Information security higher on the agenda
For both Inholland and Breda University of Applied Sciences (BUas), the ransomware attack at Maastricht University in late 2019 was an important reason to look at information security differently. Tom Daniëls of BUas: "Information security was of course already an issue with us, but it suddenly got a lot higher on the agenda: I had the board on the phone, there was a budget. Changes I already had in mind, I could now actually implement."
Developments also gained momentum at Inholland. Raymond Kales: "We first looked for best practices in the sector: how do other companies tackle it, what advice does the NCSC offer, and so on. As part of that, we conducted a red-teaming exercise, simulating an attack on our systems. Based on these actions, we decided to apply the zero trust approach to our network and the applications running there."
Zero trust: never trust, always verify
Zero trust is based on the "never trust, always verify" principle. You don't (any longer) assume that everything that happens behind the firewall is safe: you treat every request, even within your network, as if it comes from a source that cannot be trusted. "Even my own laptop I don't trust, so to speak," says Tom.
Micro-segmentation is an important concrete measure implemented by both Inholland and BUas. Previously, their networks were divided into a number of rather large zones. Once an attacker had access to a zone, he had all the space within it to cause damage. Now there are many more and much smaller zones, which are well protected from each other.
Tom gives an example: "We used to have a VLAN that contained all management interfaces, including administrators' laptops. We have solved that differently now." Raymond adds: "We also identify all traffic in the network. You used to trust traffic within a certain zone, now we always want to know which traffic goes where, and between which ports."
"Even my own laptop I don't trust, so to speak."
Tighter account management
One measure closely related to micro-segmentation is better account management. Raymond: "That is much tighter in our case now. We don't have admin accounts that give access to everything. People are given rights for a specific task they have to perform on the network (account tiering), often for a limited period of time (just-in-time privileges). Furthermore, we apply multi-factor authentication to many accounts, which also makes unauthorised access to the network more difficult."
24/7 monitoring and tracking of incidents
In addition to these measures, Inholland has set up a 24/7 monitoring and follow-up service. They outsource this to a party that detects suspicious situations and can act accordingly, for example by blocking an account or isolating a server. BUas recently took up SURF's SURFsoc/SIEM service, which has a similar function. "It's very nice that we now have an early-warning system," says Tom. "I wish we had got into SURFsoc/SIEM earlier."
Tom and Raymond have some tips for institutions thinking about getting started with zero trust. Tom's main tip is to make sure you have a mandate from the board. "At some parts of BUas, quite a few things have changed because of the new approach. That sometimes caused angry people at my desk who could no longer do things because access to a certain part of the network was better protected. In such cases, it is important to have the support of your board of directors."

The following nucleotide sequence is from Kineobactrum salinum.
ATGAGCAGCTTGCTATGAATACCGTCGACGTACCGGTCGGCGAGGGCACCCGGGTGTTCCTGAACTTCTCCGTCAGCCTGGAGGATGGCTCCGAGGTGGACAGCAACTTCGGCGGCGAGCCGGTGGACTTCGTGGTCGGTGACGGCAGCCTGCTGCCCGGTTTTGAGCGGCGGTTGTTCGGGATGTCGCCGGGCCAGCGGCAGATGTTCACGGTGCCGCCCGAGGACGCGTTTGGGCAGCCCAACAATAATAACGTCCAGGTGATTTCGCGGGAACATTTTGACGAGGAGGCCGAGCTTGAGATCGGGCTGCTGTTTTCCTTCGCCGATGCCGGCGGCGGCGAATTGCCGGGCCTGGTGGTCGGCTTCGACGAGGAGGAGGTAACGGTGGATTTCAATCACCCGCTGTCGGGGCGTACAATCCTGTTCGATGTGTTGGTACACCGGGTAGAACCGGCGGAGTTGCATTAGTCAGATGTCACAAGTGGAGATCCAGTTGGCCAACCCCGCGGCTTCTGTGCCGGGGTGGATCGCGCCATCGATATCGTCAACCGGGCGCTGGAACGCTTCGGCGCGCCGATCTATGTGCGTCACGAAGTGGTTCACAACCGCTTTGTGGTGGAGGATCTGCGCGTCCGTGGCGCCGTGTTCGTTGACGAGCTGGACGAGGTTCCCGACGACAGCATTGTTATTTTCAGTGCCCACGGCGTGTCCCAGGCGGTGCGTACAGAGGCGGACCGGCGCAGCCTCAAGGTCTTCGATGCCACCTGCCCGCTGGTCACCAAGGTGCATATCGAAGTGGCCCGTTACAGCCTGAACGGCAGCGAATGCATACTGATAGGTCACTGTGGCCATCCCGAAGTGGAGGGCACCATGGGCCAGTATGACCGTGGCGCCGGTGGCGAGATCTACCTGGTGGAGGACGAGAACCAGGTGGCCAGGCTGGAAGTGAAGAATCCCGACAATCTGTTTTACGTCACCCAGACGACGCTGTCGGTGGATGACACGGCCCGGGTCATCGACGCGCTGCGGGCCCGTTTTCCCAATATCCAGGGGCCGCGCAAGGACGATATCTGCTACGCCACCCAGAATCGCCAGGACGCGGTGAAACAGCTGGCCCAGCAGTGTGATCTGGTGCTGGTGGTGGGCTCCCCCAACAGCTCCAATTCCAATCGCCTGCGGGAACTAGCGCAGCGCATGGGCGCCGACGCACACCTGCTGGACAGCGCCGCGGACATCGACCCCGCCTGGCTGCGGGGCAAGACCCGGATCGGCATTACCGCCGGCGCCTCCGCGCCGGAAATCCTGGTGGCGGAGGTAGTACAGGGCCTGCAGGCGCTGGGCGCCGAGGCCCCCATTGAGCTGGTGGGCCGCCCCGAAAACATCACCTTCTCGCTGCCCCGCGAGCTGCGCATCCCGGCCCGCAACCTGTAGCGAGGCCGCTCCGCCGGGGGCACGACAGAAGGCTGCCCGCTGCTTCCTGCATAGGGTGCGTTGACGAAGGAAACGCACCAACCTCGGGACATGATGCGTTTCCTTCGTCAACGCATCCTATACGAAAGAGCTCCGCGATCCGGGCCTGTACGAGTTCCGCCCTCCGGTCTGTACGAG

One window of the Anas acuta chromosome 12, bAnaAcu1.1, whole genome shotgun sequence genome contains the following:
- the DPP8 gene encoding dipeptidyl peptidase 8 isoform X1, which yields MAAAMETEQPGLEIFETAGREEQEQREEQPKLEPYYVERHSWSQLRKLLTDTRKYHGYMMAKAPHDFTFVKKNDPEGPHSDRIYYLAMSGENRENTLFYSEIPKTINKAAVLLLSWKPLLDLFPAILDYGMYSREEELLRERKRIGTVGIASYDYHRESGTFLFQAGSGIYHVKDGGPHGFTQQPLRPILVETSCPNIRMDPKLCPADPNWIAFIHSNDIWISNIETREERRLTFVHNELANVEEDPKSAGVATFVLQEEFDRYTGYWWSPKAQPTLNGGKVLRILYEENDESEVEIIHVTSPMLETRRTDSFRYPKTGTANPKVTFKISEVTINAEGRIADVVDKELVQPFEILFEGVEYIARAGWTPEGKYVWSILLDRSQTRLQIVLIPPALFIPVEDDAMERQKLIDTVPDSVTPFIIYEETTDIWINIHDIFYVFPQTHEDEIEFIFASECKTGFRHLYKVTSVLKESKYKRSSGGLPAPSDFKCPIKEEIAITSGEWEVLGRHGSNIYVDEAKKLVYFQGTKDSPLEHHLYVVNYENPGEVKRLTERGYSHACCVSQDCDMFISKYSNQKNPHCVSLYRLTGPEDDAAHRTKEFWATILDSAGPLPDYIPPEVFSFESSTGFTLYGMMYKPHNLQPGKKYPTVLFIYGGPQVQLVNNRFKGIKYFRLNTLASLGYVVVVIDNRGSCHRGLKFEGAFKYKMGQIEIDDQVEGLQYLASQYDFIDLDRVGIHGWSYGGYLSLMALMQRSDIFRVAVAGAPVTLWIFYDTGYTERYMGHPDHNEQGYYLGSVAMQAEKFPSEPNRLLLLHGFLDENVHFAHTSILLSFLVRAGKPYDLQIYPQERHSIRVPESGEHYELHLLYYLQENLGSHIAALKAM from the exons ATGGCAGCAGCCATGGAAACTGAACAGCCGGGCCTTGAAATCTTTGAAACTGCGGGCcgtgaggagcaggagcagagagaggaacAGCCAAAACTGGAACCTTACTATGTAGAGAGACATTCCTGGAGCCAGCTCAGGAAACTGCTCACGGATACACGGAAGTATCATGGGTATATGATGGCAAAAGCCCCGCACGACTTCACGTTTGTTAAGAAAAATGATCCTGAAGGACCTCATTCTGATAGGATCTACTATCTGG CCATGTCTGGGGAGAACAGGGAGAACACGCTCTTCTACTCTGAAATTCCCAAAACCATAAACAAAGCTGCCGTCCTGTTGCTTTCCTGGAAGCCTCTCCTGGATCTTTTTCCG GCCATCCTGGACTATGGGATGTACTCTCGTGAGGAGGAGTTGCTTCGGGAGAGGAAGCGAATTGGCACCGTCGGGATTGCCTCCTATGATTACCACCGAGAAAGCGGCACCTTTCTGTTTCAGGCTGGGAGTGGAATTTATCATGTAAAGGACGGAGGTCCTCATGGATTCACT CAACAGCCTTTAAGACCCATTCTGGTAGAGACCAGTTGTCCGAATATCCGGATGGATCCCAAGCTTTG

"But everyone, including the board, sees the importance of a solid approach to information security and that is essential."
Aim for the stars
Also very important: set the bar high, because it will automatically lower due to the rapid developments in cybercrime and cybersecurity. Raymond: "Aim for the stars! Design well and stick to the principles you set up."
Explain the measures
For support within the organisation, it is important to explain changes well, Tom believes. "Then people sometimes still find it difficult, but then they are more likely to understand." Raymond agrees: "We see that colleagues fully support the new way of working, but they have to get used to it. For example, administrators have to define much more explicitly which traffic is allowed to pass through which port between different servers. They have to be aware of that, otherwise it won't work. You have to pay attention to these kinds of aspects."
Implement changes gradually
What helps with this is to implement changes gradually. Tom: "Then you have better control of the new situation. For example, we switched from unmanaged to centrally managed laptops all at once. There was quite a bit of resistance to this, for example because some older applications suddenly stopped working. It would have been better to test this change on a small user group first. That is why it is good to first introduce a new working method or application in your own department. Then you learn to work with it and experience the consequences. You can then avoid the first user frustrations."
"Measures like micro-segmentation and tight account management give me peace of mind. It allows you to pinpoint problems in your network much better
Zero trust gives peace of mind
So how do you tell if you are reaping benefits from the zero trust approach? That is difficult to indicate, because you don't know what incidents you have prevented, says Raymond. "But everyone, including the board, sees the importance of a solid approach to information security and that is essential."
"It's true that you don't see concrete results," agrees Tom. "But I do know that measures like micro-segmentation and tight account management give me peace of mind. You can pinpoint problems in your network much better, which also means you don't risk having to shut down all systems in case of an incident. So zero trust makes me sleep a lot better."
text: Jan Michielsen